Afghan President Wants Accelerated U.S. Withdrawal

By:  Jack Kenny
03/16/2012
       
Afghan President Wants Accelerated U.S. Withdrawal

The President of Afghanistan has called for U.S. troop presence his country to be limited to American military bases by 2013, insisting that the transition of control of the country to the Afghan military be moved up a year from the previously agreed to date. The announcement by President Hamid Karzai came only hours after President Obama had pledged to stick to the scheduled withdrawal of U.S. combat troops by 2014, the New York Times reported.

 

The President of Afghanistan has called for U.S. troop presence his country to be limited to American military bases by 2013, insisting that the transition of control of the country to the Afghan military be moved up a year from the previously agreed to date. The announcement by President Hamid Karzai came only hours after President Obama had pledged to stick to the scheduled withdrawal of U.S. combat troops by 2014, the New York Times reported.

The announcement came while Secretary of Defense Leon Panetta was in Afghanistan meeting with government officials and apologizing about the U.S. soldier now charged with the killing of 16 Afghan civilians, including several children, in last Sunday's massacre. Upon the Defense Secretary's arrival, an interpreter employed by coalition forces crashed a stolen pickup truck near Panetta's plane.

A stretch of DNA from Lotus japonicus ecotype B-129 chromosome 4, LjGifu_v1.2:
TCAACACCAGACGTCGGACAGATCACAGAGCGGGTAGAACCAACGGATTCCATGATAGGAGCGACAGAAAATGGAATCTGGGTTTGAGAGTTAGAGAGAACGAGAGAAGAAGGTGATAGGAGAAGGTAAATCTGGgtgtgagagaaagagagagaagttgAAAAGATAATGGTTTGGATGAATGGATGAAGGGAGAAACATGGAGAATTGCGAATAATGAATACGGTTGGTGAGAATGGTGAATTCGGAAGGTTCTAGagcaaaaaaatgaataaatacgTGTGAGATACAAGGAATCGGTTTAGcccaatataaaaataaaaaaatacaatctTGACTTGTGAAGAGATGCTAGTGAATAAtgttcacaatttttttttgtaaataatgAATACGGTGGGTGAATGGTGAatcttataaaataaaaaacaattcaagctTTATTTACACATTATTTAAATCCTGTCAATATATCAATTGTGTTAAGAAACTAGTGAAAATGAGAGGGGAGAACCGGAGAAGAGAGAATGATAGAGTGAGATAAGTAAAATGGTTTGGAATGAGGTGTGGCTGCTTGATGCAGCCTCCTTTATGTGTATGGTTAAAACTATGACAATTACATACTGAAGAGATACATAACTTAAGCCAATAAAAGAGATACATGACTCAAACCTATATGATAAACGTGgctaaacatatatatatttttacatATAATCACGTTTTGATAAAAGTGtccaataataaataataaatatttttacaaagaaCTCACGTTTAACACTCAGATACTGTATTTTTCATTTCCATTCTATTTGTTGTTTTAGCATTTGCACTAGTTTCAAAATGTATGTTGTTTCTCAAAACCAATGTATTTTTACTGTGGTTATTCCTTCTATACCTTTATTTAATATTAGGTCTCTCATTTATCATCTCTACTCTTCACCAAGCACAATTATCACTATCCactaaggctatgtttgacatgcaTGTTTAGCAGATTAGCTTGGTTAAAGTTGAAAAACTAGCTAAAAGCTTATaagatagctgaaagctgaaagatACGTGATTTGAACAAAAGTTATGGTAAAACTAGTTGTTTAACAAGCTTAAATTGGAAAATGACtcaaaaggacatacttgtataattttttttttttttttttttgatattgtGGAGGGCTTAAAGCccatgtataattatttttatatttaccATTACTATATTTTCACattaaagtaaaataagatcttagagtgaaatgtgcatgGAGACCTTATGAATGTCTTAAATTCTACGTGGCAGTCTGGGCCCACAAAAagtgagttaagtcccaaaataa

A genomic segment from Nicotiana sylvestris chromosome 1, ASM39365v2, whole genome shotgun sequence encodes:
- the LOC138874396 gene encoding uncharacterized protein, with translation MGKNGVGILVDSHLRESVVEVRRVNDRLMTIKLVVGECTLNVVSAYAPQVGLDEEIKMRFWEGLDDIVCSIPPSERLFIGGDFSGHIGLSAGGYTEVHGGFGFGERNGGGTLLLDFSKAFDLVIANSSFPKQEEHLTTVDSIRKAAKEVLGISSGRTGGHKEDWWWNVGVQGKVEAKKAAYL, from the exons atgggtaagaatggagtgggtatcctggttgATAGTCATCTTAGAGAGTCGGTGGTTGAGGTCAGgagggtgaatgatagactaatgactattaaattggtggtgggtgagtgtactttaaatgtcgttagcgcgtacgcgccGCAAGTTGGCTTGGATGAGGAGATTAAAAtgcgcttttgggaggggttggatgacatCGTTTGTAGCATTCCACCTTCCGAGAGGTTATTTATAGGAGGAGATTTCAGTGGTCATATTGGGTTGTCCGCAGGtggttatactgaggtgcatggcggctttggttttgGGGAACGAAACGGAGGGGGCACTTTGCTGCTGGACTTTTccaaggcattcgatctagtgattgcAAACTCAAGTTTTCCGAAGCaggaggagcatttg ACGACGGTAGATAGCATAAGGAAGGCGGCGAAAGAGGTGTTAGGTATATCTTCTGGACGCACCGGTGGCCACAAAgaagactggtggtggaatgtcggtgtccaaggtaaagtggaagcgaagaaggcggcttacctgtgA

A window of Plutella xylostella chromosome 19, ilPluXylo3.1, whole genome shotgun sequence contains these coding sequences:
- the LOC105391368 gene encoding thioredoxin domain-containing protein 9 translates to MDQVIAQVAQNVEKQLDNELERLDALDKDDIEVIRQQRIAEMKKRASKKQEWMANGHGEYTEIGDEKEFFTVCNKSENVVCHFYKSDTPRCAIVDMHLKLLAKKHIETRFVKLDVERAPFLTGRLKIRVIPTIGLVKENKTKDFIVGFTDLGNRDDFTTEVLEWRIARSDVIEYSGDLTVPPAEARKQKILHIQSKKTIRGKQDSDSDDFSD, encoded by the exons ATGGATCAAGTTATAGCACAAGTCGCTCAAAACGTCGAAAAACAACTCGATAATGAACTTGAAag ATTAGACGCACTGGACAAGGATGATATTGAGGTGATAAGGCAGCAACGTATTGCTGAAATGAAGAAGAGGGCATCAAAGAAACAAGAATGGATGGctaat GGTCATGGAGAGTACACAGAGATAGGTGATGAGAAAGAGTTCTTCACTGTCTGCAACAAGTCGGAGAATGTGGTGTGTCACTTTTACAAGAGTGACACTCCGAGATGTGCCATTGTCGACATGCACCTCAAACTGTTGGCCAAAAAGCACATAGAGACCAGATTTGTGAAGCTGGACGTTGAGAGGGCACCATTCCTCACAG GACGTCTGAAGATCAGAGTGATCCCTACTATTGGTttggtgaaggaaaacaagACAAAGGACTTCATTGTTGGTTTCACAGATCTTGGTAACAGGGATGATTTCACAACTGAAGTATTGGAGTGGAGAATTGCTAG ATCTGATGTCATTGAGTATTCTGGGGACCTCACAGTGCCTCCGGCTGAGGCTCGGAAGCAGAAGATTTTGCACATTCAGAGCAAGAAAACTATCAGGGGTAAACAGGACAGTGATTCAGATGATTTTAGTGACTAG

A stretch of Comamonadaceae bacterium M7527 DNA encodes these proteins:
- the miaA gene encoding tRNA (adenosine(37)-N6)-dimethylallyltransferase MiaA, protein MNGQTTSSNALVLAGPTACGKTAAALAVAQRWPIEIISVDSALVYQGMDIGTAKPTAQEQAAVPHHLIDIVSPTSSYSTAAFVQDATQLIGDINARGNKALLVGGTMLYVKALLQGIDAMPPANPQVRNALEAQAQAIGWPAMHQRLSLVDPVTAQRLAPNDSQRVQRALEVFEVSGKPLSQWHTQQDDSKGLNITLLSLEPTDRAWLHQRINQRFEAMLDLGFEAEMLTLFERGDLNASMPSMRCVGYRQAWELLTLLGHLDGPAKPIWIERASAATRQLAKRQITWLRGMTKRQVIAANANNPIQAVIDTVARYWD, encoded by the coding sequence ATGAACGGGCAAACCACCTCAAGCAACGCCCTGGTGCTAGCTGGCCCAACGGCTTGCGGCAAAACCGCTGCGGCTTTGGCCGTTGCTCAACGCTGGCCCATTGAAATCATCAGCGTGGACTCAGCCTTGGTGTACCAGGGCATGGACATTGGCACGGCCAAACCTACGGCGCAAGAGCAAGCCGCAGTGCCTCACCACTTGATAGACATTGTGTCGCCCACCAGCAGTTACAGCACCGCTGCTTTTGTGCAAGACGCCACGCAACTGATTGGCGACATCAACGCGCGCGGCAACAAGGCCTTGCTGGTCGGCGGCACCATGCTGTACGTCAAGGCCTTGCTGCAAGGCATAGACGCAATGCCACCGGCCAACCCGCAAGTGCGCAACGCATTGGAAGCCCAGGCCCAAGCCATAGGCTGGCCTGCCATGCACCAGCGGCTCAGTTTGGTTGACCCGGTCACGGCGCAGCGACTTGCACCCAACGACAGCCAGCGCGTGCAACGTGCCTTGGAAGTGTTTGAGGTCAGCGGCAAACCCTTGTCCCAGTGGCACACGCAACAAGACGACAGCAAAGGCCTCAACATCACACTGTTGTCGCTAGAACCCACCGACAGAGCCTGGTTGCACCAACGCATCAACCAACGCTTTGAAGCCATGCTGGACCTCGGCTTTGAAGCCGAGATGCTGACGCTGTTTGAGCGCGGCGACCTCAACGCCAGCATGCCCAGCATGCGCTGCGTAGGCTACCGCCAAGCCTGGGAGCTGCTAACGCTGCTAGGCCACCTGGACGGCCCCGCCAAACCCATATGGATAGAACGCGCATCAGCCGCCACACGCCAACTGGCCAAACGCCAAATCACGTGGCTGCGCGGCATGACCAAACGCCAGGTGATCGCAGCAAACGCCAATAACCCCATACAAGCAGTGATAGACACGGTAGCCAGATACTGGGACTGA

The accelerated transfer announced by Karzai appears to be at odds with U.S. Department of Defense assessment that the Afghan military is not ready to assume the burden of defending the country against insurgents fighting the government forces and the more than 100,000 U.S. and NAT0 troops still in the country. But President Karzai said on Thursday that his military is ready to take over.  "Even right now the Afghan security forces are ready to take all security responsibilities," he said.
 
Yet a Brookings Institute report, based on NATO numbers of a year ago, said only one of the Afghan National Army's 158 battalions had been rated as able to fight independently. And a Defense Department report to Congress last October said at least 70 percent of Afghan Army units still needed American assistance in the field as of last September, the Times reported.

Click here to read the entire article.

Photo: Afghanistan's President Hamid Karzai met with U.S. Defense Secretary Leon Panetta (out of picture) in Kabul, on March 15, 2012.

The JBS Weekly Member Update offers activism tips, new educational tools, upcoming events, and JBS perspective. Every Monday this e-newsletter will keep you informed on current action projects and offer insight into news events you won't hear from the mainstream media.
JBS Facebook JBS Twitter JBS YouTube JBS RSS Feed